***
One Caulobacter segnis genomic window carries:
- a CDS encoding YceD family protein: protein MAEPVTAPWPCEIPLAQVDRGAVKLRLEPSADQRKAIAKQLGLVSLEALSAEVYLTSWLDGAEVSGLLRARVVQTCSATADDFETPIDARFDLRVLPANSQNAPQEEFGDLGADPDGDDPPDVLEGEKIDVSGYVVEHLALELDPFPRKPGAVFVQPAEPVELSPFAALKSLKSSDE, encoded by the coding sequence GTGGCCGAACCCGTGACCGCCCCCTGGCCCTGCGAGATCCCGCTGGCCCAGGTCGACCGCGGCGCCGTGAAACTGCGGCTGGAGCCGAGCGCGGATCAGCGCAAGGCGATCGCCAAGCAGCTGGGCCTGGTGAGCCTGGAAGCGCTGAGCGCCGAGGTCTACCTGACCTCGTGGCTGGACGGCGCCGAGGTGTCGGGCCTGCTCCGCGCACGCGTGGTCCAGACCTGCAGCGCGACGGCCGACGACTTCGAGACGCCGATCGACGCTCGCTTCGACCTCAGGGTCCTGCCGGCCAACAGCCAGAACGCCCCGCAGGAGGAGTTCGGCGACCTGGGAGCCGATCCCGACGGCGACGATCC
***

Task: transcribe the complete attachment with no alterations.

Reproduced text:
One Caulobacter segnis genomic window carries:
- a CDS encoding YceD family protein: protein MAEPVTAPWPCEIPLAQVDRGAVKLRLEPSADQRKAIAKQLGLVSLEALSAEVYLTSWLDGAEVSGLLRARVVQTCSATADDFETPIDARFDLRVLPANSQNAPQEEFGDLGADPDGDDPPDVLEGEKIDVSGYVVEHLALELDPFPRKPGAVFVQPAEPVELSPFAALKSLKSSDE, encoded by the coding sequence GTGGCCGAACCCGTGACCGCCCCCTGGCCCTGCGAGATCCCGCTGGCCCAGGTCGACCGCGGCGCCGTGAAACTGCGGCTGGAGCCGAGCGCGGATCAGCGCAAGGCGATCGCCAAGCAGCTGGGCCTGGTGAGCCTGGAAGCGCTGAGCGCCGAGGTCTACCTGACCTCGTGGCTGGACGGCGCCGAGGTGTCGGGCCTGCTCCGCGCACGCGTGGTCCAGACCTGCAGCGCGACGGCCGACGACTTCGAGACGCCGATCGACGCTCGCTTCGACCTCAGGGTCCTGCCGGCCAACAGCCAGAACGCCCCGCAGGAGGAGTTCGGCGACCTGGGAGCCGATCCCGACGGCGACGATCC